Out of myriad technical challenges and a meeting of many minds emerged a unique and stunning piece of art.

Above: Gia’s hand with April Higashi jewelry alongside various Shibumi Gallery artist’s work. Gia’s partial collection of Shibumi jewelry: April Higashi, Maya Kini, Sarah Graham, Kate Eickelberg, Darcy Miro, Eric Silva, Claudia Alleyne.

Above: Gia’s hand with April Higashi jewelry alongside various Shibumi Gallery artist’s work. Gia’s partial collection of Shibumi jewelry: April Higashi, Maya Kini, Sarah Graham, Kate Eickelberg, Darcy Miro, Eric Silva, Claudia Alleyne.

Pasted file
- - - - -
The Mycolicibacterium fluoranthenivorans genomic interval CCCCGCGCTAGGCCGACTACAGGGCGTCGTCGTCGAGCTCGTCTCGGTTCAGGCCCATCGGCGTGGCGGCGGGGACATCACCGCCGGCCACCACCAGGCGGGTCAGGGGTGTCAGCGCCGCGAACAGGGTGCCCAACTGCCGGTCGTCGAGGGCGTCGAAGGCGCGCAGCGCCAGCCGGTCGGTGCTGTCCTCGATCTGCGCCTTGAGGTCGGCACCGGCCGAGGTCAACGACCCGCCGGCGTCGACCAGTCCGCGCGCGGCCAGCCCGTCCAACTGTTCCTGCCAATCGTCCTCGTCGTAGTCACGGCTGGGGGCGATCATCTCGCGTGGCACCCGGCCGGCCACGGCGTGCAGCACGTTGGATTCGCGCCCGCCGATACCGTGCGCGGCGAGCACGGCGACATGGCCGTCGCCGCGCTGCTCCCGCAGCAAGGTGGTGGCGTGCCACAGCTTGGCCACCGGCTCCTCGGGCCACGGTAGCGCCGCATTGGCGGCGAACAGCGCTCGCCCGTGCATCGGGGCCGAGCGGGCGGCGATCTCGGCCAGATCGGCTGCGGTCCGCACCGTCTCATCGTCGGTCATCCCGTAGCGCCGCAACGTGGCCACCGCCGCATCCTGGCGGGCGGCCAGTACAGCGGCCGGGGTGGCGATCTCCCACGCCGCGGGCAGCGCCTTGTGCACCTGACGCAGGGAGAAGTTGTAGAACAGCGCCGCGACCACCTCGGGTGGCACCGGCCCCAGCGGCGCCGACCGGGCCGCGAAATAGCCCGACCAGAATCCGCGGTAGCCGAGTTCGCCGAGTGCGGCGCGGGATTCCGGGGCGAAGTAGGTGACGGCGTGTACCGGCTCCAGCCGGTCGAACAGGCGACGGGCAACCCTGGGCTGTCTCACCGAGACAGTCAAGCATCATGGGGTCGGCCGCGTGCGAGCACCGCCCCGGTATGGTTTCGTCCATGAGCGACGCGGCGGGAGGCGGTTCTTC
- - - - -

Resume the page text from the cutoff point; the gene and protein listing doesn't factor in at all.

Shibumi Project: Real Women Buy Their Own Jewelry

Shibumi ProjectApril Higashi

Guest-written by Jill Blue Lin
Photography by Cynthia E. Wood

Jill Blue Lin is a UX Designer and Researcher, and an aspiring potter. Oval ceramic fruit bowl by Jill Blue Lin. Emerald, Tourmaline Necklaces and Bone Bangles by April Higashi.

Jill Blue Lin is a UX Designer and Researcher, and an aspiring potter. Oval ceramic fruit bowl by Jill Blue Lin. Emerald, Tourmaline Necklaces and Bone Bangles by April Higashi.

Introduction by April Higashi